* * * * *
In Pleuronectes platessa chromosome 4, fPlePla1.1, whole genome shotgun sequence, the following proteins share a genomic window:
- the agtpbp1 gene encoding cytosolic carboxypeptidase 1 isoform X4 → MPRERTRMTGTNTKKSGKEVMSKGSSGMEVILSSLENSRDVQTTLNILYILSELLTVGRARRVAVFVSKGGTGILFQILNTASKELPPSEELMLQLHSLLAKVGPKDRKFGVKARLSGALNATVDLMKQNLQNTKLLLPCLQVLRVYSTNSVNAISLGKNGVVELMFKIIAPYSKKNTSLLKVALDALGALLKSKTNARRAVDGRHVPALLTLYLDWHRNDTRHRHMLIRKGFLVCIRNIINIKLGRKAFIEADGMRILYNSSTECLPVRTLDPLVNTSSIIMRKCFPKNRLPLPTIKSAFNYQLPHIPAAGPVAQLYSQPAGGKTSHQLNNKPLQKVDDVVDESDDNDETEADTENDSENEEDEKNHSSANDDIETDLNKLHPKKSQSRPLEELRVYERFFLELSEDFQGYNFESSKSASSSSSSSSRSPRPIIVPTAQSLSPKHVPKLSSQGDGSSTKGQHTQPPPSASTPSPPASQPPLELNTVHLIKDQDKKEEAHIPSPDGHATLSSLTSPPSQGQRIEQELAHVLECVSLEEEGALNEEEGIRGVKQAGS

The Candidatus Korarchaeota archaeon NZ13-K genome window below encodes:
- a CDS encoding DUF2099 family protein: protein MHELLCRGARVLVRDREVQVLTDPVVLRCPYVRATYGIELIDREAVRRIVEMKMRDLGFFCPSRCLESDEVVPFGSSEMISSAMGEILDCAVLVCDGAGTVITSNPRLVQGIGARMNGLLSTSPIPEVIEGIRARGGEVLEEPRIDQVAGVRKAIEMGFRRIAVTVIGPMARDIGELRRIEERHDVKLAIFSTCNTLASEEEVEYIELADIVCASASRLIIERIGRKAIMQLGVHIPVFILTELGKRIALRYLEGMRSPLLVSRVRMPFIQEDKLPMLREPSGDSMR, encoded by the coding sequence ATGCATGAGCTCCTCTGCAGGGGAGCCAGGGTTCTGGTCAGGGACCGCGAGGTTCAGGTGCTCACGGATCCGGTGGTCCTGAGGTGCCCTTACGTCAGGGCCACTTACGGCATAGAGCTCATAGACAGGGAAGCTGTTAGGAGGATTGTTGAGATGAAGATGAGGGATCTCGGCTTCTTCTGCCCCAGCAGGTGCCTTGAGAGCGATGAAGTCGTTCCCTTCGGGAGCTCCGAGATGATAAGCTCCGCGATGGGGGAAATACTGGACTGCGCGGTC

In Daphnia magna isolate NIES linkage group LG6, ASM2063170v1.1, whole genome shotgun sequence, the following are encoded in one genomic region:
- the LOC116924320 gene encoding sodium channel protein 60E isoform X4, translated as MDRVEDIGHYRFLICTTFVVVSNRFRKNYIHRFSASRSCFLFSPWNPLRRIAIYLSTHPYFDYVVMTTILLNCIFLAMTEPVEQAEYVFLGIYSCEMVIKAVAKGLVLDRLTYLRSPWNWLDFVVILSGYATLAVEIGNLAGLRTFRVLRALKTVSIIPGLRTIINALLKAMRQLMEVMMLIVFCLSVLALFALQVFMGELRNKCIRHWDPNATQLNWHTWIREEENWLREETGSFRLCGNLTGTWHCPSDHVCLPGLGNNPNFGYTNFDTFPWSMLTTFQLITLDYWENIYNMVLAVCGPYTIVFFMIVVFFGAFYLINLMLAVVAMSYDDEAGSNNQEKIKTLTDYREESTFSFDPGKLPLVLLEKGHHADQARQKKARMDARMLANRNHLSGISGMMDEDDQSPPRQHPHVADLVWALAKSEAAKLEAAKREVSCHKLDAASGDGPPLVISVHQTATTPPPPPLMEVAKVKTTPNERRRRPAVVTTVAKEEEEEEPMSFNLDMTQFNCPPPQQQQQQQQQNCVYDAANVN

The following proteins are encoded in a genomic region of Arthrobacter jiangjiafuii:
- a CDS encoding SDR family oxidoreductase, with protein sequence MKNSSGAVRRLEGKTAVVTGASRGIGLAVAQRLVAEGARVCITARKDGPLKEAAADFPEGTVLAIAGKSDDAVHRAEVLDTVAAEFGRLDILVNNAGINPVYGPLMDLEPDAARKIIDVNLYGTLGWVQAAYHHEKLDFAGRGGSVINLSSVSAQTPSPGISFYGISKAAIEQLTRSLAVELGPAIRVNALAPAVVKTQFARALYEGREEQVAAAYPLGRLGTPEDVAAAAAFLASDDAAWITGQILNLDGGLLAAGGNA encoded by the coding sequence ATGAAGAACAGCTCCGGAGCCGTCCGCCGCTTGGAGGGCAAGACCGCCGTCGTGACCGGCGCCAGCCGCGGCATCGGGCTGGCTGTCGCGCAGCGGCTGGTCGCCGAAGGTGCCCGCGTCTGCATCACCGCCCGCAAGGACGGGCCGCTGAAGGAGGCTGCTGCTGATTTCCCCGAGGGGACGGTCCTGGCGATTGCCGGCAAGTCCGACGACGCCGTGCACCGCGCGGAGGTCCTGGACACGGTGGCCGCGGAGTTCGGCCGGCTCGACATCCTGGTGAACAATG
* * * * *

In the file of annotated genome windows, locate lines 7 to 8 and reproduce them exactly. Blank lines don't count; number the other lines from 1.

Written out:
The following proteins are encoded in a genomic region of Arthrobacter jiangjiafuii:
- a CDS encoding SDR family oxidoreductase, with protein sequence MKNSSGAVRRLEGKTAVVTGASRGIGLAVAQRLVAEGARVCITARKDGPLKEAAADFPEGTVLAIAGKSDDAVHRAEVLDTVAAEFGRLDILVNNAGINPVYGPLMDLEPDAARKIIDVNLYGTLGWVQAAYHHEKLDFAGRGGSVINLSSVSAQTPSPGISFYGISKAAIEQLTRSLAVELGPAIRVNALAPAVVKTQFARALYEGREEQVAAAYPLGRLGTPEDVAAAAAFLASDDAAWITGQILNLDGGLLAAGGNA encoded by the coding sequence ATGAAGAACAGCTCCGGAGCCGTCCGCCGCTTGGAGGGCAAGACCGCCGTCGTGACCGGCGCCAGCCGCGGCATCGGGCTGGCTGTCGCGCAGCGGCTGGTCGCCGAAGGTGCCCGCGTCTGCATCACCGCCCGCAAGGACGGGCCGCTGAAGGAGGCTGCTGCTGATTTCCCCGAGGGGACGGTCCTGGCGATTGCCGGCAAGTCCGACGACGCCGTGCACCGCGCGGAGGTCCTGGACACGGTGGCCGCGGAGTTCGGCCGGCTCGACATCCTGGTGAACAATG